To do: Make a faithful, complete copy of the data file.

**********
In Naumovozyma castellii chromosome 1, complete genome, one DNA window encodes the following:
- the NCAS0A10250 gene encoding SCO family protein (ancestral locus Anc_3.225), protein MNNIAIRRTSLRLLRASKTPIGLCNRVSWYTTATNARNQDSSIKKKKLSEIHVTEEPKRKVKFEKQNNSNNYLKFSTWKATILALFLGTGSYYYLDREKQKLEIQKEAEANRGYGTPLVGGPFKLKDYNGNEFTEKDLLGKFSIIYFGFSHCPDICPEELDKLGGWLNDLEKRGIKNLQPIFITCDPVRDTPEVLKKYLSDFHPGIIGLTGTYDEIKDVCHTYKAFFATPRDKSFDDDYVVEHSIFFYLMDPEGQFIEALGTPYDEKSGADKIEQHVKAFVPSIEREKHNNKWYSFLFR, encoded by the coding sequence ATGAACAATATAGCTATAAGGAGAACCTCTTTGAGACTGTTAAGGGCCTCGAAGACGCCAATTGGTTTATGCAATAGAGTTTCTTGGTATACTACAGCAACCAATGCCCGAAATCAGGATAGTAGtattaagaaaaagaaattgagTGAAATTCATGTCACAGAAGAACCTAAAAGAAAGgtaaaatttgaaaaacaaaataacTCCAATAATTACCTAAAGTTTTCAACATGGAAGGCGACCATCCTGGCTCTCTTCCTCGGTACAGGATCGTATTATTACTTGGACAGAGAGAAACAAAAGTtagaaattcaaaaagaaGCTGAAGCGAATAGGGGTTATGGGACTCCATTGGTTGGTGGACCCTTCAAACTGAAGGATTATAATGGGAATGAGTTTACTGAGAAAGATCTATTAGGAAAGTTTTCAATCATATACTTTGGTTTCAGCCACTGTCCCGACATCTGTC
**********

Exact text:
In Naumovozyma castellii chromosome 1, complete genome, one DNA window encodes the following:
- the NCAS0A10250 gene encoding SCO family protein (ancestral locus Anc_3.225), protein MNNIAIRRTSLRLLRASKTPIGLCNRVSWYTTATNARNQDSSIKKKKLSEIHVTEEPKRKVKFEKQNNSNNYLKFSTWKATILALFLGTGSYYYLDREKQKLEIQKEAEANRGYGTPLVGGPFKLKDYNGNEFTEKDLLGKFSIIYFGFSHCPDICPEELDKLGGWLNDLEKRGIKNLQPIFITCDPVRDTPEVLKKYLSDFHPGIIGLTGTYDEIKDVCHTYKAFFATPRDKSFDDDYVVEHSIFFYLMDPEGQFIEALGTPYDEKSGADKIEQHVKAFVPSIEREKHNNKWYSFLFR, encoded by the coding sequence ATGAACAATATAGCTATAAGGAGAACCTCTTTGAGACTGTTAAGGGCCTCGAAGACGCCAATTGGTTTATGCAATAGAGTTTCTTGGTATACTACAGCAACCAATGCCCGAAATCAGGATAGTAGtattaagaaaaagaaattgagTGAAATTCATGTCACAGAAGAACCTAAAAGAAAGgtaaaatttgaaaaacaaaataacTCCAATAATTACCTAAAGTTTTCAACATGGAAGGCGACCATCCTGGCTCTCTTCCTCGGTACAGGATCGTATTATTACTTGGACAGAGAGAAACAAAAGTtagaaattcaaaaagaaGCTGAAGCGAATAGGGGTTATGGGACTCCATTGGTTGGTGGACCCTTCAAACTGAAGGATTATAATGGGAATGAGTTTACTGAGAAAGATCTATTAGGAAAGTTTTCAATCATATACTTTGGTTTCAGCCACTGTCCCGACATCTGTC